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  #9  
Old January 10th, 2014, 07:45 AM
Bart_van_der_Wolf Bart_van_der_Wolf is offline
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Default StackShot focus rail

The StackShot focus rail is a real time saver for very close-up macro focus stacking purposes. A very high precision and repeatable accuracy can be achieved.

Cognisys Inc. also offers various high precision timer and light/sound trap triggers, under the StopShot name. Not cheap but good quality.

Cheers,
Bart
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  #10  
Old January 10th, 2014, 07:51 AM
Bart_van_der_Wolf Bart_van_der_Wolf is offline
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Default Lightning trigger

A lightning trigger can be useful for capturing beautiful but potentially dangerous phenomena/landscapes.

Cheers,
Bart
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  #11  
Old January 10th, 2014, 11:15 AM
Jerome Marot Jerome Marot is offline
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That is quite an impressive list you collected. To that I'll add that some cheap wireless flash controllers also include a radio trigger function (for example the ones from Yongnuo). This was the intended message about built-in intervalometers in cameras and alternative firmware for Canon: it sometimes pays to check whether the function one needs is not already available in the device one has, or can be added via some sort of hack. Pleasant surprises are not uncommon.
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  #12  
Old January 10th, 2014, 11:57 AM
Bart_van_der_Wolf Bart_van_der_Wolf is offline
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Quote:
Originally Posted by Jerome Marot View Post
That is quite an impressive list you collected.
Hi Jerome,

It's just a start

Quote:
To that I'll add that some cheap wireless flash controllers also include a radio trigger function (for example the ones from Yongnuo). This was the intended message about built-in intervalometers in cameras and alternative firmware for Canon: it sometimes pays to check whether the function one needs is not already available in the device one has, or can be added via some sort of hack. Pleasant surprises are not uncommon.
I agree, and Yongnuo is a new brand name that pops up a lot in local stores as well. Besides the numerous cheap clones one can find on eBay and the like, and some of them are actually pretty decent, I've had some good personal experience with the products made by Phottix. Some where quite innovative before clones turned up, and are somewhat better stylized than some of the alternatives, and I also imagine that there is a 'slightly' higher chance that their RF based products also comply with European regulations with regards to RF interference suppression.

I can also trigger my camera remotely with a PocketWizard which is well known for triggering flash/strobe units with e.g. the Canon ETTL functionality fully intact, but with Radio Frequencies instead of IR light, which makes that system usable in broad daylight at large distances and without line of sight.

Cheers,
Bart
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  #13  
Old January 10th, 2014, 12:49 PM
Asher Kelman Asher Kelman is offline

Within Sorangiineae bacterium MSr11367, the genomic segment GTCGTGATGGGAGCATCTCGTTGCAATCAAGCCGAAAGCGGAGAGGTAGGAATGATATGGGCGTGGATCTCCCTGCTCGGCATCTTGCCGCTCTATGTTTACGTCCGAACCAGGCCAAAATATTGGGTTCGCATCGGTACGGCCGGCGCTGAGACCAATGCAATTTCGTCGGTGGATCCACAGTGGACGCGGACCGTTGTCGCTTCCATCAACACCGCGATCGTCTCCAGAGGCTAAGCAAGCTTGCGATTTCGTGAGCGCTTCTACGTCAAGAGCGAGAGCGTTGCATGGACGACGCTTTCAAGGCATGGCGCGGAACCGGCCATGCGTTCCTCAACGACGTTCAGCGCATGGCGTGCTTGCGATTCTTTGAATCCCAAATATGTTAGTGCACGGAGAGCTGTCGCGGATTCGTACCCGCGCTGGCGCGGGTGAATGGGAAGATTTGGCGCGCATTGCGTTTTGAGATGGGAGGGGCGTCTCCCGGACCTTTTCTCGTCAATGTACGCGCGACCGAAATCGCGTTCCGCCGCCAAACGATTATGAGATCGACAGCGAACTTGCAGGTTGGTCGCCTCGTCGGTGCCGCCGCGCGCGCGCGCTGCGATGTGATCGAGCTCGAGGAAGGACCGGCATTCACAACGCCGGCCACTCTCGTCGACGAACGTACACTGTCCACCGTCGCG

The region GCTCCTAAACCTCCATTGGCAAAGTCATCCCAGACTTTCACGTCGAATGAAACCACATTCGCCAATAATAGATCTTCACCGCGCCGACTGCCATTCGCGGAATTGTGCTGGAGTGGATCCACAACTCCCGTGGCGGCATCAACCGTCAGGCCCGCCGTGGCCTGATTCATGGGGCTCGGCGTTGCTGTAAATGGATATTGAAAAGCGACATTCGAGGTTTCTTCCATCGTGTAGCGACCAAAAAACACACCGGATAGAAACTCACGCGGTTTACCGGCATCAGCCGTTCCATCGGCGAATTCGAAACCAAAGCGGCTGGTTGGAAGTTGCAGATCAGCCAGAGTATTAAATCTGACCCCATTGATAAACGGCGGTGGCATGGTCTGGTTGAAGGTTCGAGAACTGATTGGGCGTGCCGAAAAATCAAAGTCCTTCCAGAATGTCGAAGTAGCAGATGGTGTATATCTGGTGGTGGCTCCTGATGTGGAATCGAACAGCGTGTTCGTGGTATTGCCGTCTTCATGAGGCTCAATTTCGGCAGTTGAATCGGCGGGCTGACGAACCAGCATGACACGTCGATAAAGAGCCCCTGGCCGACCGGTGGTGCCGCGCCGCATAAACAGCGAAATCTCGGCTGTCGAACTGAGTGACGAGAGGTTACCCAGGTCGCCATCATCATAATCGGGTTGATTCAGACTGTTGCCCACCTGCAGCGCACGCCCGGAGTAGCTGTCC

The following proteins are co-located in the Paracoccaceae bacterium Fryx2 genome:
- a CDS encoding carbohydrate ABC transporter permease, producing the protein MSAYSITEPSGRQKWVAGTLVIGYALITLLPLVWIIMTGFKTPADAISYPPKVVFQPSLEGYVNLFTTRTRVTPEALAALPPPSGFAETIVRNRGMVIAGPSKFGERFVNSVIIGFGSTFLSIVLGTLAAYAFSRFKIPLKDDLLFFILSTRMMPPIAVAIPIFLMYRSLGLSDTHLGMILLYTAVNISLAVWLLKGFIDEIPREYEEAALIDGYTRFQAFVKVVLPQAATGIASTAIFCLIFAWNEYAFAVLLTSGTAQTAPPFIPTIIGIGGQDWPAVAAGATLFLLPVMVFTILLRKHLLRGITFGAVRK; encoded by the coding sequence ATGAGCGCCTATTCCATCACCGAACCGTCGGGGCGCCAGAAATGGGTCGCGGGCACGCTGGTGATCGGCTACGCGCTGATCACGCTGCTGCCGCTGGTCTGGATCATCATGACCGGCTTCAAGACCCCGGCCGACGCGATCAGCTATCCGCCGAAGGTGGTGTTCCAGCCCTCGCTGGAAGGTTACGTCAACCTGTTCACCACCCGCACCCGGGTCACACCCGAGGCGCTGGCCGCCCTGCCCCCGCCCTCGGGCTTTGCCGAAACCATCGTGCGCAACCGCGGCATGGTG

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I'm fascinated by the brilliance of the accomplished photographers of insects and the patience to get all the needed, focus-stacked images, (and even exposure-bracketed), images! But how does one get the insect to be so patient?

I put one large green insect in the refrigerator to slow it down, but my wife was horrified and it ended up in the trash!

Do people do the John James Audubon trick and kill their prey first and then stage them for the brilliant artwork? When I try to get my rail set up, the insect is long gone before I've set up the tripod!

Asher
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  #14  
Old January 10th, 2014, 04:30 PM
Bart_van_der_Wolf Bart_van_der_Wolf is offline
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Quote:
Originally Posted by Asher Kelman View Post
I'm fascinated by the brilliance of the accomplished photographers of insects and the patience to get all the needed, focus-stacked images, (and even exposure-bracketed), images! But how does one get the insect to be so patient?
Hi Asher,

Not only does one need to have the right kind of equipment, without which it is impossible to have success, but one also needs lots of practice and experience to learn about the behavior of the target.

Insects are usually slower in the morning because they need the sun to warm them up a bit, and some go motionless in a slight breeze or when there is certain movement in the area. They may also respond to motion toward them as air pressure builds by incoming predators and signals get picked up by the hairs on their body, they may either freeze or flee.

Quote:
I put one large green insect in the refrigerator to slow it down, but my wife was horrified and it ended up in the trash!
Synchronizing the actions of the team members can help ...

Quote:
Do people do the John James Audubon trick and kill their prey first and then stage them for the brilliant artwork? When I try to get my rail set up, the insect is long gone before I've set up the tripod!
It also depends on the required output size, but smaller output can deal with a lot of narrow aperture diffraction blur. More DOF per shot means a higher success rate.

And besides a lot of planning which allows to work fast, of course one only sees the successful attempts, not the failures ...

Cheers,
Bart